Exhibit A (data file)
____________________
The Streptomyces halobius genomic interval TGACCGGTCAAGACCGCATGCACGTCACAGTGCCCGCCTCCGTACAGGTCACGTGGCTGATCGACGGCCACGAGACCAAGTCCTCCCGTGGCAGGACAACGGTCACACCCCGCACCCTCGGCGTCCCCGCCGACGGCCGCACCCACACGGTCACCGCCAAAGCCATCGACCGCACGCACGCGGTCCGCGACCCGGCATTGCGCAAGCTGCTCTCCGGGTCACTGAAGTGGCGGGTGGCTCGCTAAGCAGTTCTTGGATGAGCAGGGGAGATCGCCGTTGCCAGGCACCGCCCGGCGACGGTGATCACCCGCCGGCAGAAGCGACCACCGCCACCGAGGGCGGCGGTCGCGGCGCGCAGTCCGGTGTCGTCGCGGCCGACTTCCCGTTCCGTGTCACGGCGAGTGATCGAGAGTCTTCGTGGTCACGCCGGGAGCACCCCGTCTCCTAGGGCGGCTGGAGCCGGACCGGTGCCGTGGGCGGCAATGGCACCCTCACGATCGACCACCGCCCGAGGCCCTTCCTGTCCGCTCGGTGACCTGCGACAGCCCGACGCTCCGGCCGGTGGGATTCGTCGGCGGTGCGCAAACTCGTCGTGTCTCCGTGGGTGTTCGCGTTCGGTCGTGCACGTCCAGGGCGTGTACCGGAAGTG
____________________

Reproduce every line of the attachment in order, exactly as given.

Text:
The Streptomyces halobius genomic interval TGACCGGTCAAGACCGCATGCACGTCACAGTGCCCGCCTCCGTACAGGTCACGTGGCTGATCGACGGCCACGAGACCAAGTCCTCCCGTGGCAGGACAACGGTCACACCCCGCACCCTCGGCGTCCCCGCCGACGGCCGCACCCACACGGTCACCGCCAAAGCCATCGACCGCACGCACGCGGTCCGCGACCCGGCATTGCGCAAGCTGCTCTCCGGGTCACTGAAGTGGCGGGTGGCTCGCTAAGCAGTTCTTGGATGAGCAGGGGAGATCGCCGTTGCCAGGCACCGCCCGGCGACGGTGATCACCCGCCGGCAGAAGCGACCACCGCCACCGAGGGCGGCGGTCGCGGCGCGCAGTCCGGTGTCGTCGCGGCCGACTTCCCGTTCCGTGTCACGGCGAGTGATCGAGAGTCTTCGTGGTCACGCCGGGAGCACCCCGTCTCCTAGGGCGGCTGGAGCCGGACCGGTGCCGTGGGCGGCAATGGCACCCTCACGATCGACCACCGCCCGAGGCCCTTCCTGTCCGCTCGGTGACCTGCGACAGCCCGACGCTCCGGCCGGTGGGATTCGTCGGCGGTGCGCAAACTCGTCGTGTCTCCGTGGGTGTTCGCGTTCGGTCGTGCACGTCCAGGGCGTGTACCGGAAGTG